Select Committee on Treasury Minutes of Evidence

Examination of Witnesses (Questions 1 - 19)




  1. Can I open this evidence session by welcoming you to the Committee. For the sake of the Hansard writers, could you introduce yourselves, please.
  (Ms Childs) Head of Policy, the Consumers' Association.
  (Ms Hanson) Senior Public Affairs Officer, The Consumers' Association.
  (Mr Naylor) Senior Researcher, Which? Magazine.

  2. Welcome, good afternoon. We are looking into this issue of banking, particularly two years after Cruickshank, and asking a number of what we hope to be fundamental questions. From the submissions we have heard already in the Memoranda, especially your own, we just wondered if much has changed at all in that two years; if there is any choice for the consumer in the market that is worth the name, and if there are quality products rather than perhaps inferior products, which you have highlighted in your Memorandum. Do you have any comment on that?

  (Ms Childs) I do think that we do feel the sense of deja vu here, particularly as you called us before you last year. Many of the comments that we have made in that submission we do repeat. There has been some change, particularly in relation to the smaller banks and some of the products that they are offering, but I think it is fair to say that we are very disappointed with some of the proposals that were put forward to try to alleviate some of the problems. PayCom, as the best example, have not been progressed. There has been some progress in relation to the Banking Code and we can talk about that in more detail. If we do, I think it is fair to declare an interest. I was part of the DeAnne Julius Committee, but I am here to represent the Consumers'Association's views.

  3. It does not look as if we are getting any change at all. What do we need to do? What outstanding issues need to be addressed by the banking sector following Cruickshank, DeAnne Julius and other reports?
  (Ms Childs) I will ask Mike to come in and talk about credit cards. In relation to current accounts, I think there are two main issues. The first is in relation to the ease of switching. A number of activities have been put forward, not least the commitment to have the five day and five week switching. I think it also has to be said that consumers have their own role to play in switching their current accounts. One of the issues there which our own Which? surveys have shown is that there is still a lot of concern out there which is misplaced, that if you switch your bank account, then you are going to put yourself at risk. We have to ensure that the switching process is made easier, but we also have to educate consumers that the risk is lower than they think it is. We, over the next few days, will be putting some effort into trying to get that message across. It is important in terms of ensuring that there is oversight of that process, and also the money transmission system, because we have real concerns about the time that it takes to clear cheques and the time it takes to transmit money electronically. That PayCom has pursued, and we are very disappointed that that seems to have lapsed at the present time.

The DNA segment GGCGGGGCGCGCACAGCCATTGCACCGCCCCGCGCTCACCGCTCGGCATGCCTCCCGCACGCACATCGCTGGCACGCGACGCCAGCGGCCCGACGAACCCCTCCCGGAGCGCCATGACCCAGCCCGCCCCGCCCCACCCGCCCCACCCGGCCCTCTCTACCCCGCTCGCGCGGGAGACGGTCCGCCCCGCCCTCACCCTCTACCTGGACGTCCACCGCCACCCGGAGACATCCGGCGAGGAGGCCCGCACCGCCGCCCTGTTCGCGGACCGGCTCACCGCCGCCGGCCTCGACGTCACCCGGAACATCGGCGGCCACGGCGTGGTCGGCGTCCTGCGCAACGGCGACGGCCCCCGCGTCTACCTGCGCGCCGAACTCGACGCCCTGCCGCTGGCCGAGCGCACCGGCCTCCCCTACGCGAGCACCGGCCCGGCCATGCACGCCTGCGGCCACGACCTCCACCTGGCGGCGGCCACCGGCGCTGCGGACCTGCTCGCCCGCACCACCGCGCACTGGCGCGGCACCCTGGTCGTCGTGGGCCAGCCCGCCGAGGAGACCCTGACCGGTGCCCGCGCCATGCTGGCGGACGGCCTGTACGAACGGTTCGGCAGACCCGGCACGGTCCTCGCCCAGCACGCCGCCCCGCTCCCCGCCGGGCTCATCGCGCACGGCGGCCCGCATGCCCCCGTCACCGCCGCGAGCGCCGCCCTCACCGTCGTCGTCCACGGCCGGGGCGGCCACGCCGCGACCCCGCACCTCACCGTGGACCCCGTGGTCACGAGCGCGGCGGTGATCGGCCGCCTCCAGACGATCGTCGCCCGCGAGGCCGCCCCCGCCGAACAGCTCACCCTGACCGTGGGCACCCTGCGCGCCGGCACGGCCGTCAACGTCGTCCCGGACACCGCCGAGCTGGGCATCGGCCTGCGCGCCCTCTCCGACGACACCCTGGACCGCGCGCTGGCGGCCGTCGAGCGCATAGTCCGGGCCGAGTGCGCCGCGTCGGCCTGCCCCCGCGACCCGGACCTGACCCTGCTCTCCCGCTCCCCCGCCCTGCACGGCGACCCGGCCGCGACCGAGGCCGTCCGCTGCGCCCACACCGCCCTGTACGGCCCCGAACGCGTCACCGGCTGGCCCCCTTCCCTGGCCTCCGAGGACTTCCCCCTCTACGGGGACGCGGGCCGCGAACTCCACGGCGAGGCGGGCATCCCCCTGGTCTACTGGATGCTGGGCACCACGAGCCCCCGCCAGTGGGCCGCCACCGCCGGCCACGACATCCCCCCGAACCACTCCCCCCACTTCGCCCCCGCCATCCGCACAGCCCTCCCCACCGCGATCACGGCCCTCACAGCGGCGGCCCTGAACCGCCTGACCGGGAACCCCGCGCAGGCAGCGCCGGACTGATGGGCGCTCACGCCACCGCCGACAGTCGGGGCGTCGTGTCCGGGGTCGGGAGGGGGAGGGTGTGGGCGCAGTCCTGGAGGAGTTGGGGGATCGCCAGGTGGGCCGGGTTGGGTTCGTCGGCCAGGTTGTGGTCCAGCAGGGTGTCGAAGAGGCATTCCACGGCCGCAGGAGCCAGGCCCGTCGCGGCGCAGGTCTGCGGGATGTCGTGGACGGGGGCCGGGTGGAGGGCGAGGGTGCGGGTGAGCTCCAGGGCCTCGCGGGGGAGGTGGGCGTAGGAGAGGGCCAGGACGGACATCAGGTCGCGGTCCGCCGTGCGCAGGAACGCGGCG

(Mr Naylor) As far as credit cards are concerned, 60 per cent of people still have a card with one of the big banks charging, typically, over the last decade, very high rates of interest, typically three or four times the base rates. What you find as well is that these high rates do not tend to change over time as base rates—for example, over the last year, base rates have fallen by 2 per cent, but most credit cards have not lowered their rates at all. It is very easy for people to switch credit card. There is lots of competition; there are lots of better cards around that people could be switching to. For some reason, people are not switching to those and they still have credit cards with the big banks.
  (Ms Hanson) People find it very easy to switch. We did a survey and the findings showed that the percentage was very, very high. Switching credit cards is very easy. People who switched current accounts, for those people who actually did it, 73 per cent of them found it to be a very easy process. So when people actually overcome their fears, or maybe inertia, they do find that switching can be beneficial, particularly for products where you can save money. For example, for many of the big four banks' current accounts, the interest rates on credit balances is as paltry as 0.1 per cent, whereas some of the best offers go as high as 3 per cent. Then, of course, if you go overdrawn, some of the interest rates on overdrafts are very low, just around 9 per cent for some of the best buys, but the big four banks are usually double that. So consumers can make huge savings by switching.

Mr Ruffley

  4. Could I ask, you state in your Memorandum that despite the failings of the big banks, providers of better quality products are being unable to challenge them in the retail market. Could you outline for the Committee what the main obstacles to greater competition are in the banking industry?
  (Ms Childs) It is a mixture of factors. There are still some structural issues in relation to the ease of switching and transmitting of money and switching accounts. There is also, as I have said, consumer inertia, which is based on that. There are also issues of the banks being quite clever in the way that they respond to some of the competition that comes in in relation to some of the discriminating prices that they are putting forward. For us, it is a mixture of those factors, which means that it is very difficult for some of the new entrants to come in.